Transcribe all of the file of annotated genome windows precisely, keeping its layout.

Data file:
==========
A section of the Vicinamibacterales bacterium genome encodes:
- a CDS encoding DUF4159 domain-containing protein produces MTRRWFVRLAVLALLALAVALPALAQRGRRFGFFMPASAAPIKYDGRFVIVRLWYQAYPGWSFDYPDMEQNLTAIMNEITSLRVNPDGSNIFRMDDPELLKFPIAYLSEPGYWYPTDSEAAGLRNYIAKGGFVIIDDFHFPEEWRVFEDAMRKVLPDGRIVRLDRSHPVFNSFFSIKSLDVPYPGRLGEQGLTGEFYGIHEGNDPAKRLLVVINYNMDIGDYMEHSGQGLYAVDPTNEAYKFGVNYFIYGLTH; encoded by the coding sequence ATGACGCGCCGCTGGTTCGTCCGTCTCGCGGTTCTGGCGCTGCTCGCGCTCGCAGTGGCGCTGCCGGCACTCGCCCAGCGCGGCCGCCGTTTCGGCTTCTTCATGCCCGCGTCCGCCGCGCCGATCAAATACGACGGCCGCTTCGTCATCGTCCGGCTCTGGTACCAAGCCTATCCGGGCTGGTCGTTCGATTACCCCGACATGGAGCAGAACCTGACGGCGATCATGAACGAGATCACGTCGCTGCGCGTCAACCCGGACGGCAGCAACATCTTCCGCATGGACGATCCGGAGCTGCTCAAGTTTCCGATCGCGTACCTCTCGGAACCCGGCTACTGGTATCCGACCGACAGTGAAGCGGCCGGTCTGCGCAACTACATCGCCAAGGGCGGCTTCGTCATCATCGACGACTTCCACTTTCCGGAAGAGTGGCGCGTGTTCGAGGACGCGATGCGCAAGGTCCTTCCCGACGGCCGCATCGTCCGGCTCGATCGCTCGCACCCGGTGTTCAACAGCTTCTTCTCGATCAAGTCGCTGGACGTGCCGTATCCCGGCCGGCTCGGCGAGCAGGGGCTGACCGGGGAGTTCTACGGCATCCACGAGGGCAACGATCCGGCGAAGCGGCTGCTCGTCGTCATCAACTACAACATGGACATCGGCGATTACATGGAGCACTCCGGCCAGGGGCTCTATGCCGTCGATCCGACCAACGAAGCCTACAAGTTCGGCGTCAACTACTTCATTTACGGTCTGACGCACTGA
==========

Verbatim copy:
A section of the Vicinamibacterales bacterium genome encodes:
- a CDS encoding DUF4159 domain-containing protein produces MTRRWFVRLAVLALLALAVALPALAQRGRRFGFFMPASAAPIKYDGRFVIVRLWYQAYPGWSFDYPDMEQNLTAIMNEITSLRVNPDGSNIFRMDDPELLKFPIAYLSEPGYWYPTDSEAAGLRNYIAKGGFVIIDDFHFPEEWRVFEDAMRKVLPDGRIVRLDRSHPVFNSFFSIKSLDVPYPGRLGEQGLTGEFYGIHEGNDPAKRLLVVINYNMDIGDYMEHSGQGLYAVDPTNEAYKFGVNYFIYGLTH; encoded by the coding sequence ATGACGCGCCGCTGGTTCGTCCGTCTCGCGGTTCTGGCGCTGCTCGCGCTCGCAGTGGCGCTGCCGGCACTCGCCCAGCGCGGCCGCCGTTTCGGCTTCTTCATGCCCGCGTCCGCCGCGCCGATCAAATACGACGGCCGCTTCGTCATCGTCCGGCTCTGGTACCAAGCCTATCCGGGCTGGTCGTTCGATTACCCCGACATGGAGCAGAACCTGACGGCGATCATGAACGAGATCACGTCGCTGCGCGTCAACCCGGACGGCAGCAACATCTTCCGCATGGACGATCCGGAGCTGCTCAAGTTTCCGATCGCGTACCTCTCGGAACCCGGCTACTGGTATCCGACCGACAGTGAAGCGGCCGGTCTGCGCAACTACATCGCCAAGGGCGGCTTCGTCATCATCGACGACTTCCACTTTCCGGAAGAGTGGCGCGTGTTCGAGGACGCGATGCGCAAGGTCCTTCCCGACGGCCGCATCGTCCGGCTCGATCGCTCGCACCCGGTGTTCAACAGCTTCTTCTCGATCAAGTCGCTGGACGTGCCGTATCCCGGCCGGCTCGGCGAGCAGGGGCTGACCGGGGAGTTCTACGGCATCCACGAGGGCAACGATCCGGCGAAGCGGCTGCTCGTCGTCATCAACTACAACATGGACATCGGCGATTACATGGAGCACTCCGGCCAGGGGCTCTATGCCGTCGATCCGACCAACGAAGCCTACAAGTTCGGCGTCAACTACTTCATTTACGGTCTGACGCACTGA